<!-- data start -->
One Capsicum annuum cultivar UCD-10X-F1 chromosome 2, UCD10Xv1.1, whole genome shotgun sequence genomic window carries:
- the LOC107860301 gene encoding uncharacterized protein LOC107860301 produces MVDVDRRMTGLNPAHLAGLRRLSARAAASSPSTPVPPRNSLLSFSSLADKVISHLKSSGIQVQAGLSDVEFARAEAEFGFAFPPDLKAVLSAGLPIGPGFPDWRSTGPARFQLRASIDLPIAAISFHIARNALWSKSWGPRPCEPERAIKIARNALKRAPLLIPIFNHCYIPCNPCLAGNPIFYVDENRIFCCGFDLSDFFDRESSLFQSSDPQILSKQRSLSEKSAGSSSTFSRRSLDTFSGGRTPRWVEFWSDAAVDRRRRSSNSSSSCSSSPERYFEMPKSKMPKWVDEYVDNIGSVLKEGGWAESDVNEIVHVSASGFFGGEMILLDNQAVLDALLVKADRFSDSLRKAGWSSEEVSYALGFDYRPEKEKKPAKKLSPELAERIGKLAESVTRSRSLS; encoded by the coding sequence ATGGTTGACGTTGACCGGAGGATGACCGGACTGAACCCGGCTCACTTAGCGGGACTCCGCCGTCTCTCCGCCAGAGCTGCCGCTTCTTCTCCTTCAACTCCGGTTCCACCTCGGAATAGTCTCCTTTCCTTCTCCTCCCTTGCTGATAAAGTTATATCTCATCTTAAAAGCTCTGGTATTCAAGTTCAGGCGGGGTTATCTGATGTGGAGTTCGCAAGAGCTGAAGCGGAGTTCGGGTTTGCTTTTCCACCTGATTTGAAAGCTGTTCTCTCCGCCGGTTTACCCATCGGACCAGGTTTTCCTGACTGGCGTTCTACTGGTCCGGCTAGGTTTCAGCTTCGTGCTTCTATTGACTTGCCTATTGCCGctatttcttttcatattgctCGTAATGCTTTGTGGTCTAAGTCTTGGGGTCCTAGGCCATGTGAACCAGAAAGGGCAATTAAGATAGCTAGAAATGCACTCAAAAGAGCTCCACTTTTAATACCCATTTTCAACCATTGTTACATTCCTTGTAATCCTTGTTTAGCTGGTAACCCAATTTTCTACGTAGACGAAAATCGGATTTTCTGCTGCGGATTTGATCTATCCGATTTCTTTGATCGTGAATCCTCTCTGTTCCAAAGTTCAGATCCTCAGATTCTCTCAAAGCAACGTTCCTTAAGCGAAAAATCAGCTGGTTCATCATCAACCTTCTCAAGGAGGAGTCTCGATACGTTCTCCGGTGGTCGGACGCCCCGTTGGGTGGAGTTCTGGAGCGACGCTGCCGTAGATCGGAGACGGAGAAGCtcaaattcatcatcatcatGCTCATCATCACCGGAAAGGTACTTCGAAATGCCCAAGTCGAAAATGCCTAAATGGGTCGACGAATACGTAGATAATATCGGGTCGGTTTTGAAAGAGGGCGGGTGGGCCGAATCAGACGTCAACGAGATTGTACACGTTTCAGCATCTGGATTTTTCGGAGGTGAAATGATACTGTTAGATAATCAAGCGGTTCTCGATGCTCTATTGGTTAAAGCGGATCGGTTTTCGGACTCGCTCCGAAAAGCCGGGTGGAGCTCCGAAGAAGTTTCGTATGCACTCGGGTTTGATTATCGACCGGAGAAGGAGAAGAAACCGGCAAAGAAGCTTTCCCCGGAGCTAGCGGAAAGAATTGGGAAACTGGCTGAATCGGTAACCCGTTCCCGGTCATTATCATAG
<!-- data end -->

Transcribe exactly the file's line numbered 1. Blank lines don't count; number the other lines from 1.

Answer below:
One Capsicum annuum cultivar UCD-10X-F1 chromosome 2, UCD10Xv1.1, whole genome shotgun sequence genomic window carries: